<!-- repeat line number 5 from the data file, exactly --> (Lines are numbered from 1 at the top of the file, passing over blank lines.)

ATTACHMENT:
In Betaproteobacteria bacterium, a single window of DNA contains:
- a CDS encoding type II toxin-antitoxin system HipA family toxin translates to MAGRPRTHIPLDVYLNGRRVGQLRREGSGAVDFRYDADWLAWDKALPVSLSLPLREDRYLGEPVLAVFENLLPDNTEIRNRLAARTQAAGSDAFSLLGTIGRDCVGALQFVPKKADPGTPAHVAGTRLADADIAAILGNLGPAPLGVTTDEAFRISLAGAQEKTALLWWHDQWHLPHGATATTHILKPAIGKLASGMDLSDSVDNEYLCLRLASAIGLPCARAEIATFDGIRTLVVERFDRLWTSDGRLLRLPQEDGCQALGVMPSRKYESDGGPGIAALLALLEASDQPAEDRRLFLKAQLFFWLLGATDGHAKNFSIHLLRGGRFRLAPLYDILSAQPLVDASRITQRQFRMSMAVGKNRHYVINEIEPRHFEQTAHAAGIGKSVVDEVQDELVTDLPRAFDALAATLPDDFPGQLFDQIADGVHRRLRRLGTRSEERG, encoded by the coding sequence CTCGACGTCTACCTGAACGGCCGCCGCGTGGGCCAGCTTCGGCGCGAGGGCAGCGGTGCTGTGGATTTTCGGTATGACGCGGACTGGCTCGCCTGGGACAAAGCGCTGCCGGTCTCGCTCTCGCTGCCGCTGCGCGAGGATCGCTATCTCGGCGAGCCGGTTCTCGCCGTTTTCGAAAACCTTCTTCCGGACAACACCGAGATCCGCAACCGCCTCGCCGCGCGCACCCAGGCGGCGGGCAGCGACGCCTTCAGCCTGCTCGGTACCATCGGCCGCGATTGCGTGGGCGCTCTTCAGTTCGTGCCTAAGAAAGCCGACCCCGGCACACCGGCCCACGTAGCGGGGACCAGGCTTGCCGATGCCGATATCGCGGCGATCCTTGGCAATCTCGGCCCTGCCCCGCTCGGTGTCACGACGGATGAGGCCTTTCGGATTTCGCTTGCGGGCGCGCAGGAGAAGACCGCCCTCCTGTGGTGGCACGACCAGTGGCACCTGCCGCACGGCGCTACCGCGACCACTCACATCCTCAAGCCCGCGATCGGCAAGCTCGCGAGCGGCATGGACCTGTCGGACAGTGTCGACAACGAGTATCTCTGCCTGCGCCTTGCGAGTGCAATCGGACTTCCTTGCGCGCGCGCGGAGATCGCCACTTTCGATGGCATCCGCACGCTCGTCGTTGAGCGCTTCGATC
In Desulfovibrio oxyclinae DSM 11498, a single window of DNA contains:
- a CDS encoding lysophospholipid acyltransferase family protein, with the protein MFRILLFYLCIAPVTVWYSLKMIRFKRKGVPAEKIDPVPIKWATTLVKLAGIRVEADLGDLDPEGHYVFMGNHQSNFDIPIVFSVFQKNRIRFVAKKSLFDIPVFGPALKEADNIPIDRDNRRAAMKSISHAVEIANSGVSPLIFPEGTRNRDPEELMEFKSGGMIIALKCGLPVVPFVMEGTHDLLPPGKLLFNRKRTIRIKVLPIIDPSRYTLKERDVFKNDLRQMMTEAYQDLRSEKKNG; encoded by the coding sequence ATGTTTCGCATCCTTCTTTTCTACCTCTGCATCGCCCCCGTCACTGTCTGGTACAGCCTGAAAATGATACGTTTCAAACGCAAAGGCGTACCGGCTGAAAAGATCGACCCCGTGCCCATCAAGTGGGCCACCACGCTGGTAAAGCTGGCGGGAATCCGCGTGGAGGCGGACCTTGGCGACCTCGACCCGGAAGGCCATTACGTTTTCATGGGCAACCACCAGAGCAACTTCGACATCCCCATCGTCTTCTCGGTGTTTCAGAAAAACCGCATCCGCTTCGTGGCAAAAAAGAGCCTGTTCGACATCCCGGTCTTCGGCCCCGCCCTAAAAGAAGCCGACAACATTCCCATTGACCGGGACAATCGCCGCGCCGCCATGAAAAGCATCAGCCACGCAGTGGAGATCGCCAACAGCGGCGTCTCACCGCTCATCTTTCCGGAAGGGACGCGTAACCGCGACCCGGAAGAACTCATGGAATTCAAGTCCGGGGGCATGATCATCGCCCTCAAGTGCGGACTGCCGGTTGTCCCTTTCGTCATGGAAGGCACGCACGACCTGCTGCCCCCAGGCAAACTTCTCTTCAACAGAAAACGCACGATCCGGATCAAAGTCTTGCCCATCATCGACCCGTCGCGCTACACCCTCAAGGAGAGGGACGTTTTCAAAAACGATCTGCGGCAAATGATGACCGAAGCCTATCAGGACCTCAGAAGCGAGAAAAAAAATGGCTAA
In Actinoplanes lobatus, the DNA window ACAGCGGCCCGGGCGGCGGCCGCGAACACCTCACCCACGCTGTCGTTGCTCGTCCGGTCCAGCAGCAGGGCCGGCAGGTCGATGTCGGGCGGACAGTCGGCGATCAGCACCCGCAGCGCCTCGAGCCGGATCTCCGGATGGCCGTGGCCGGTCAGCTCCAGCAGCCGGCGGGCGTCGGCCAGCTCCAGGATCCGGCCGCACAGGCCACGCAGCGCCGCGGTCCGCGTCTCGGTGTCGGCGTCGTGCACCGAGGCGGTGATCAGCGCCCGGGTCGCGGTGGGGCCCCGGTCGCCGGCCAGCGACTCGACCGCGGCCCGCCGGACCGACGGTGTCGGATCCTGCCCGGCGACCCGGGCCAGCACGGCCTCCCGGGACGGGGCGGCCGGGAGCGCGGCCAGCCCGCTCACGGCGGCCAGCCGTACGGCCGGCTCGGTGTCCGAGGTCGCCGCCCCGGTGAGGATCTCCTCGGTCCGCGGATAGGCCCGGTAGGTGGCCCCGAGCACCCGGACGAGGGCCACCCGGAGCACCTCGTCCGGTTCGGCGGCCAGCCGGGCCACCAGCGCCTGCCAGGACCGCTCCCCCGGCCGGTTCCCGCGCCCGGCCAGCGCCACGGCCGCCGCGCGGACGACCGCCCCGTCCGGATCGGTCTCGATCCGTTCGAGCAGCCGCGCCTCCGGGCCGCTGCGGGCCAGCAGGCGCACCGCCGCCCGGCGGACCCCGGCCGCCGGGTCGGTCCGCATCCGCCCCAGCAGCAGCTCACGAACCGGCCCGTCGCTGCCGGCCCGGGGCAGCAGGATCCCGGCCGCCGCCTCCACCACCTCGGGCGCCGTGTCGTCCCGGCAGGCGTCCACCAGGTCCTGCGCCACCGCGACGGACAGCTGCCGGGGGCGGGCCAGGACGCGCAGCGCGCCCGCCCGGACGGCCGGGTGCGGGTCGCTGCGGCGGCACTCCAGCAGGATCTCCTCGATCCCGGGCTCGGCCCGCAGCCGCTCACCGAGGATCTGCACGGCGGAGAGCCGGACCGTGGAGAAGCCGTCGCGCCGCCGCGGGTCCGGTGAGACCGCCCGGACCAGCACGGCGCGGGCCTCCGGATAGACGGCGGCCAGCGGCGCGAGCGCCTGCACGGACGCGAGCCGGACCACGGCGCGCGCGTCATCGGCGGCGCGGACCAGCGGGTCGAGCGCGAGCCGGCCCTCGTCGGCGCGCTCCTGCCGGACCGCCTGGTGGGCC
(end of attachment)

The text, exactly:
In Actinoplanes lobatus, the DNA window ACAGCGGCCCGGGCGGCGGCCGCGAACACCTCACCCACGCTGTCGTTGCTCGTCCGGTCCAGCAGCAGGGCCGGCAGGTCGATGTCGGGCGGACAGTCGGCGATCAGCACCCGCAGCGCCTCGAGCCGGATCTCCGGATGGCCGTGGCCGGTCAGCTCCAGCAGCCGGCGGGCGTCGGCCAGCTCCAGGATCCGGCCGCACAGGCCACGCAGCGCCGCGGTCCGCGTCTCGGTGTCGGCGTCGTGCACCGAGGCGGTGATCAGCGCCCGGGTCGCGGTGGGGCCCCGGTCGCCGGCCAGCGACTCGACCGCGGCCCGCCGGACCGACGGTGTCGGATCCTGCCCGGCGACCCGGGCCAGCACGGCCTCCCGGGACGGGGCGGCCGGGAGCGCGGCCAGCCCGCTCACGGCGGCCAGCCGTACGGCCGGCTCGGTGTCCGAGGTCGCCGCCCCGGTGAGGATCTCCTCGGTCCGCGGATAGGCCCGGTAGGTGGCCCCGAGCACCCGGACGAGGGCCACCCGGAGCACCTCGTCCGGTTCGGCGGCCAGCCGGGCCACCAGCGCCTGCCAGGACCGCTCCCCCGGCCGGTTCCCGCGCCCGGCCAGCGCCACGGCCGCCGCGCGGACGACCGCCCCGTCCGGATCGGTCTCGATCCGTTCGAGCAGCCGCGCCTCCGGGCCGCTGCGGGCCAGCAGGCGCACCGCCGCCCGGCGGACCCCGGCCGCCGGGTCGGTCCGCATCCGCCCCAGCAGCAGCTCACGAACCGGCCCGTCGCTGCCGGCCCGGGGCAGCAGGATCCCGGCCGCCGCCTCCACCACCTCGGGCGCCGTGTCGTCCCGGCAGGCGTCCACCAGGTCCTGCGCCACCGCGACGGACAGCTGCCGGGGGCGGGCCAGGACGCGCAGCGCGCCCGCCCGGACGGCCGGGTGCGGGTCGCTGCGGCGGCACTCCAGCAGGATCTCCTCGATCCCGGGCTCGGCCCGCAGCCGCTCACCGAGGATCTGCACGGCGGAGAGCCGGACCGTGGAGAAGCCGTCGCGCCGCCGCGGGTCCGGTGAGACCGCCCGGACCAGCACGGCGCGGGCCTCCGGATAGACGGCGGCCAGCGGCGCGAGCGCCTGCACGGACGCGAGCCGGACCACGGCGCGCGCGTCATCGGCGGCGCGGACCAGCGGGTCGAGCGCGAGCCGGCCCTCGTCGGCGCGCTCCTGCCGGACCGCCTGGTGGGCC